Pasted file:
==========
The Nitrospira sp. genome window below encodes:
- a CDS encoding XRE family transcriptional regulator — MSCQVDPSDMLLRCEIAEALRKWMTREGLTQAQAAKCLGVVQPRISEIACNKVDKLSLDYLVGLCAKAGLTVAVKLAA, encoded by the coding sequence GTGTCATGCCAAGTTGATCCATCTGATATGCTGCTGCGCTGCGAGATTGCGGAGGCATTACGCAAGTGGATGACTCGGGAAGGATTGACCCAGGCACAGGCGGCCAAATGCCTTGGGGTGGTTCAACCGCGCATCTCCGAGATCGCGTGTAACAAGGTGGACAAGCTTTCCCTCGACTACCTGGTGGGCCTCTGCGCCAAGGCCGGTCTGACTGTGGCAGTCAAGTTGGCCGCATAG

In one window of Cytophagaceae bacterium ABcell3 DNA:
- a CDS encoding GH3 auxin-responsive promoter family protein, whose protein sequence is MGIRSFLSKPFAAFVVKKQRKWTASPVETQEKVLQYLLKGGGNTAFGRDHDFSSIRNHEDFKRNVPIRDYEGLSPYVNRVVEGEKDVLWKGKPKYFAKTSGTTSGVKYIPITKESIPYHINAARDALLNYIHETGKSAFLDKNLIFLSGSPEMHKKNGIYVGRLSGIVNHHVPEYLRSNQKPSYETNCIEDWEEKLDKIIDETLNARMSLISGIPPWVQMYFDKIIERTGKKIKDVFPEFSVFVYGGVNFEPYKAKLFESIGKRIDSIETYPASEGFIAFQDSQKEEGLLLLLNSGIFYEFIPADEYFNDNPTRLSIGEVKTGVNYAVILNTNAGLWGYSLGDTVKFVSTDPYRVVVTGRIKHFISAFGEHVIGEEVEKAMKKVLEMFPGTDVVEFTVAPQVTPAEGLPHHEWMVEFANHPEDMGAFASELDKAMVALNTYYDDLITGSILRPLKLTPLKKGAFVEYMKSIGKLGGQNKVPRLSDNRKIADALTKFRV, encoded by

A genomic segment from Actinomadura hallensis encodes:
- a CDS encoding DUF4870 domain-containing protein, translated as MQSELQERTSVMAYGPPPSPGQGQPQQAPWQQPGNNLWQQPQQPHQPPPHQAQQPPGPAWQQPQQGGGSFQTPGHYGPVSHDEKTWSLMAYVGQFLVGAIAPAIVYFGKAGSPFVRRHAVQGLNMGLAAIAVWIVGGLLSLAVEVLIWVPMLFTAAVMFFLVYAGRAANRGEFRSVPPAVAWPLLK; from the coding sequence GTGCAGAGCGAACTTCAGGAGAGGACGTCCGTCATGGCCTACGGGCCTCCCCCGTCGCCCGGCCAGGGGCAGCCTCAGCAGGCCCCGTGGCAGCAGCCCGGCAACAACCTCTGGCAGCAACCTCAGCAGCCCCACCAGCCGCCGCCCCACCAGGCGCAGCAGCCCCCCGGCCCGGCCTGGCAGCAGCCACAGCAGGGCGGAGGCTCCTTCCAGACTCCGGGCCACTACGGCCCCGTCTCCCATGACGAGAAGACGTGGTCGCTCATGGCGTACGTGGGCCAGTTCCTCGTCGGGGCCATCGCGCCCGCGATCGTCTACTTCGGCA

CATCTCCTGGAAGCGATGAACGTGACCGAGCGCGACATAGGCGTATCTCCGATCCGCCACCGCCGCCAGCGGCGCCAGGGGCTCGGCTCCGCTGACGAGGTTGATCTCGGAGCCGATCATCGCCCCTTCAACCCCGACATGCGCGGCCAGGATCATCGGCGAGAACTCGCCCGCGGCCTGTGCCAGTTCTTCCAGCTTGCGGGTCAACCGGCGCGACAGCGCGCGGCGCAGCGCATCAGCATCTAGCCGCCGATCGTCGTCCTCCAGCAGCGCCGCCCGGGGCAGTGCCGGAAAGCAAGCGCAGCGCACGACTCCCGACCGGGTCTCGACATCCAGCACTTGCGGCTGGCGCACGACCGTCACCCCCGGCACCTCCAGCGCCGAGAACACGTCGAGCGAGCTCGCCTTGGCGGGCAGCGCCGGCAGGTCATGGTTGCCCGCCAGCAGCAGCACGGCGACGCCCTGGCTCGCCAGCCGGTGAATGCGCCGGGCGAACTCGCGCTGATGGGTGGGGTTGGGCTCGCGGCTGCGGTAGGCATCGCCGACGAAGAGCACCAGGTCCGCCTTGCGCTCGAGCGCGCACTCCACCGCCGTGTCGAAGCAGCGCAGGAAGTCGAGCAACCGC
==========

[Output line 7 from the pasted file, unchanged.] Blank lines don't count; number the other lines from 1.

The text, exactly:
CATCTCCTGGAAGCGATGAACGTGACCGAGCGCGACATAGGCGTATCTCCGATCCGCCACCGCCGCCAGCGGCGCCAGGGGCTCGGCTCCGCTGACGAGGTTGATCTCGGAGCCGATCATCGCCCCTTCAACCCCGACATGCGCGGCCAGGATCATCGGCGAGAACTCGCCCGCGGCCTGTGCCAGTTCTTCCAGCTTGCGGGTCAACCGGCGCGACAGCGCGCGGCGCAGCGCATCAGCATCTAGCCGCCGATCGTCGTCCTCCAGCAGCGCCGCCCGGGGCAGTGCCGGAAAGCAAGCGCAGCGCACGACTCCCGACCGGGTCTCGACATCCAGCACTTGCGGCTGGCGCACGACCGTCACCCCCGGCACCTCCAGCGCCGAGAACACGTCGAGCGAGCTCGCCTTGGCGGGCAGCGCCGGCAGGTCATGGTTGCCCGCCAGCAGCAGCACGGCGACGCCCTGGCTCGCCAGCCGGTGAATGCGCCGGGCGAACTCGCGCTGATGGGTGGGGTTGGGCTCGCGGCTGCGGTAGGCATCGCCGACGAAGAGCACCAGGTCCGCCTTGCGCTCGAGCGCGCACTCCACCGCCGTGTCGAAGCAGCGCAGGAAGTCGAGCAACCGC